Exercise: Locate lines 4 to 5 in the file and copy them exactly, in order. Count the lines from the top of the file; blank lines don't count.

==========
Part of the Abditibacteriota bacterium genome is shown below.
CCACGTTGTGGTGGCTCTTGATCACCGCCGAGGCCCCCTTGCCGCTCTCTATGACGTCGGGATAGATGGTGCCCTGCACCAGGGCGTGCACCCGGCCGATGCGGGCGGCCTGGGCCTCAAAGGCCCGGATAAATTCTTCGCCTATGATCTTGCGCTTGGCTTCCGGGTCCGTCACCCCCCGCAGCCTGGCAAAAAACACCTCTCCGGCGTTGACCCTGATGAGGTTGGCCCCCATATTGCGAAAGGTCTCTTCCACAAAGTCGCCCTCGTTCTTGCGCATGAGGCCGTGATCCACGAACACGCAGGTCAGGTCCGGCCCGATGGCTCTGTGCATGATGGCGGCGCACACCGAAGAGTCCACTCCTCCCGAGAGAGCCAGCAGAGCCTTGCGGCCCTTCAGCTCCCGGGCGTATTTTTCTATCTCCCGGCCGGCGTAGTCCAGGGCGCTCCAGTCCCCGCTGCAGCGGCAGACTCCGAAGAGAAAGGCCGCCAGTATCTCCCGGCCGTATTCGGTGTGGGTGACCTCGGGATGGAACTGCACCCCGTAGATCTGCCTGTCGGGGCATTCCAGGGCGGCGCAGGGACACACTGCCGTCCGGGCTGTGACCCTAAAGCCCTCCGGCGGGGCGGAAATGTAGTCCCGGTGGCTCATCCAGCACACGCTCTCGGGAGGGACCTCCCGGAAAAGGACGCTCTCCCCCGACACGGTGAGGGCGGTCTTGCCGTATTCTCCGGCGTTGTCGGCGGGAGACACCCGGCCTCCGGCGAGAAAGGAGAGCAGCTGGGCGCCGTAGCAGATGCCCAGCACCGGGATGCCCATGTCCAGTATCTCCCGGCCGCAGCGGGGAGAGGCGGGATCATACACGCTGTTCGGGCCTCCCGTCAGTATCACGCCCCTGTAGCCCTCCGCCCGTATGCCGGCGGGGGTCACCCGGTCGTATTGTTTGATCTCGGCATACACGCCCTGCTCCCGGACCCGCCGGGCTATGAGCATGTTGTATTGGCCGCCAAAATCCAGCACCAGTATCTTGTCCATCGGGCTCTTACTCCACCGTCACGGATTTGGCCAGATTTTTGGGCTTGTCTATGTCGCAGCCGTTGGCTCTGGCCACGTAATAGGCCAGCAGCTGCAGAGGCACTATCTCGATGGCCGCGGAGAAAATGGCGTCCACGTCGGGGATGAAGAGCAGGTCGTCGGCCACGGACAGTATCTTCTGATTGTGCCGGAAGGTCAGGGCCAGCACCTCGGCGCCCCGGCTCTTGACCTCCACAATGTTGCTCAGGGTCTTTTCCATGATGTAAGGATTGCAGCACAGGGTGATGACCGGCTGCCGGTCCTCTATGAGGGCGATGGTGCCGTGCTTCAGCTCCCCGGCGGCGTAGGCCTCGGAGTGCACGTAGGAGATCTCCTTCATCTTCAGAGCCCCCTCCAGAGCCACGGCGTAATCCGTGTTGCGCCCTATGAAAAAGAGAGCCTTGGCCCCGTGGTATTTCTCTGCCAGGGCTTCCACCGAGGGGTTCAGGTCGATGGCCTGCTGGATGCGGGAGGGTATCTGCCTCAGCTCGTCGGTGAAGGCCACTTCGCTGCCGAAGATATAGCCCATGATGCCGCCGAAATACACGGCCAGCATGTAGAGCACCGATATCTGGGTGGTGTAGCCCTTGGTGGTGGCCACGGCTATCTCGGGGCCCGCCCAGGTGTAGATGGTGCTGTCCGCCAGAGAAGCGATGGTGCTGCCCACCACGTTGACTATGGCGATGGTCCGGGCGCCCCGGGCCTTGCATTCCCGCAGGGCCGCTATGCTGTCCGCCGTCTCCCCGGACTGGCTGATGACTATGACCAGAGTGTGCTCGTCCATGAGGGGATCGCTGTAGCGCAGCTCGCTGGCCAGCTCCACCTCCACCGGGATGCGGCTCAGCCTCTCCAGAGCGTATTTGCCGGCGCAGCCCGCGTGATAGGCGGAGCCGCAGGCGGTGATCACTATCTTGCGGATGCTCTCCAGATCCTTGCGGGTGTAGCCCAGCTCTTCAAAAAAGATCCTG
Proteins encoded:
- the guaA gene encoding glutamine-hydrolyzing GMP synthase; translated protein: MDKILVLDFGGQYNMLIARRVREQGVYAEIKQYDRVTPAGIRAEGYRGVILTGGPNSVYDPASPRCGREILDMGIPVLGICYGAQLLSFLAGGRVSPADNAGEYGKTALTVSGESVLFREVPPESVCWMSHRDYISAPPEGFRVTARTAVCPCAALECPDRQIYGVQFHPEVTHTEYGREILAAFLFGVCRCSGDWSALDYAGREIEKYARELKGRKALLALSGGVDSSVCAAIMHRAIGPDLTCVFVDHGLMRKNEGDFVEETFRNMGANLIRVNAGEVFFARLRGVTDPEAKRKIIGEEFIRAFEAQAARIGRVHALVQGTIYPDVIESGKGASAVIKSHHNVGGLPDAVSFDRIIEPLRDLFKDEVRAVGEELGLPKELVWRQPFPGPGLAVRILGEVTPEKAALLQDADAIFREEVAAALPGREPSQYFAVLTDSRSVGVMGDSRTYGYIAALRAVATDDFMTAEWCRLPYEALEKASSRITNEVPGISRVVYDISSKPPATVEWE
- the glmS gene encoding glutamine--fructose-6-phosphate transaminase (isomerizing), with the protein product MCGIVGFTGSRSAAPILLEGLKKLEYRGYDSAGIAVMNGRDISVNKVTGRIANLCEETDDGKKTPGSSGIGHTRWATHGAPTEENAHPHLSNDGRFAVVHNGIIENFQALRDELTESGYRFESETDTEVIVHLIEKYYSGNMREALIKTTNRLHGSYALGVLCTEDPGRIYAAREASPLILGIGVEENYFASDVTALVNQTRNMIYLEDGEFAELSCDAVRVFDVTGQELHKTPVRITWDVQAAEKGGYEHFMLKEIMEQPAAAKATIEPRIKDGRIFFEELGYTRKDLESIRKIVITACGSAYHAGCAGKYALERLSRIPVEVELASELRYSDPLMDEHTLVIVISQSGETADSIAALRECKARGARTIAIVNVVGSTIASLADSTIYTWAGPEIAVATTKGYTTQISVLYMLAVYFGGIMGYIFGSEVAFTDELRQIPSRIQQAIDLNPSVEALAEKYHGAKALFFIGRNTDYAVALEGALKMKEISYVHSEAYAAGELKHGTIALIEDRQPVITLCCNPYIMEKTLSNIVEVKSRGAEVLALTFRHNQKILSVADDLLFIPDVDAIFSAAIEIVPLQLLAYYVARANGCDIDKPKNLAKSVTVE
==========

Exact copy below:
- the guaA gene encoding glutamine-hydrolyzing GMP synthase; translated protein: MDKILVLDFGGQYNMLIARRVREQGVYAEIKQYDRVTPAGIRAEGYRGVILTGGPNSVYDPASPRCGREILDMGIPVLGICYGAQLLSFLAGGRVSPADNAGEYGKTALTVSGESVLFREVPPESVCWMSHRDYISAPPEGFRVTARTAVCPCAALECPDRQIYGVQFHPEVTHTEYGREILAAFLFGVCRCSGDWSALDYAGREIEKYARELKGRKALLALSGGVDSSVCAAIMHRAIGPDLTCVFVDHGLMRKNEGDFVEETFRNMGANLIRVNAGEVFFARLRGVTDPEAKRKIIGEEFIRAFEAQAARIGRVHALVQGTIYPDVIESGKGASAVIKSHHNVGGLPDAVSFDRIIEPLRDLFKDEVRAVGEELGLPKELVWRQPFPGPGLAVRILGEVTPEKAALLQDADAIFREEVAAALPGREPSQYFAVLTDSRSVGVMGDSRTYGYIAALRAVATDDFMTAEWCRLPYEALEKASSRITNEVPGISRVVYDISSKPPATVEWE
- the glmS gene encoding glutamine--fructose-6-phosphate transaminase (isomerizing), with the protein product MCGIVGFTGSRSAAPILLEGLKKLEYRGYDSAGIAVMNGRDISVNKVTGRIANLCEETDDGKKTPGSSGIGHTRWATHGAPTEENAHPHLSNDGRFAVVHNGIIENFQALRDELTESGYRFESETDTEVIVHLIEKYYSGNMREALIKTTNRLHGSYALGVLCTEDPGRIYAAREASPLILGIGVEENYFASDVTALVNQTRNMIYLEDGEFAELSCDAVRVFDVTGQELHKTPVRITWDVQAAEKGGYEHFMLKEIMEQPAAAKATIEPRIKDGRIFFEELGYTRKDLESIRKIVITACGSAYHAGCAGKYALERLSRIPVEVELASELRYSDPLMDEHTLVIVISQSGETADSIAALRECKARGARTIAIVNVVGSTIASLADSTIYTWAGPEIAVATTKGYTTQISVLYMLAVYFGGIMGYIFGSEVAFTDELRQIPSRIQQAIDLNPSVEALAEKYHGAKALFFIGRNTDYAVALEGALKMKEISYVHSEAYAAGELKHGTIALIEDRQPVITLCCNPYIMEKTLSNIVEVKSRGAEVLALTFRHNQKILSVADDLLFIPDVDAIFSAAIEIVPLQLLAYYVARANGCDIDKPKNLAKSVTVE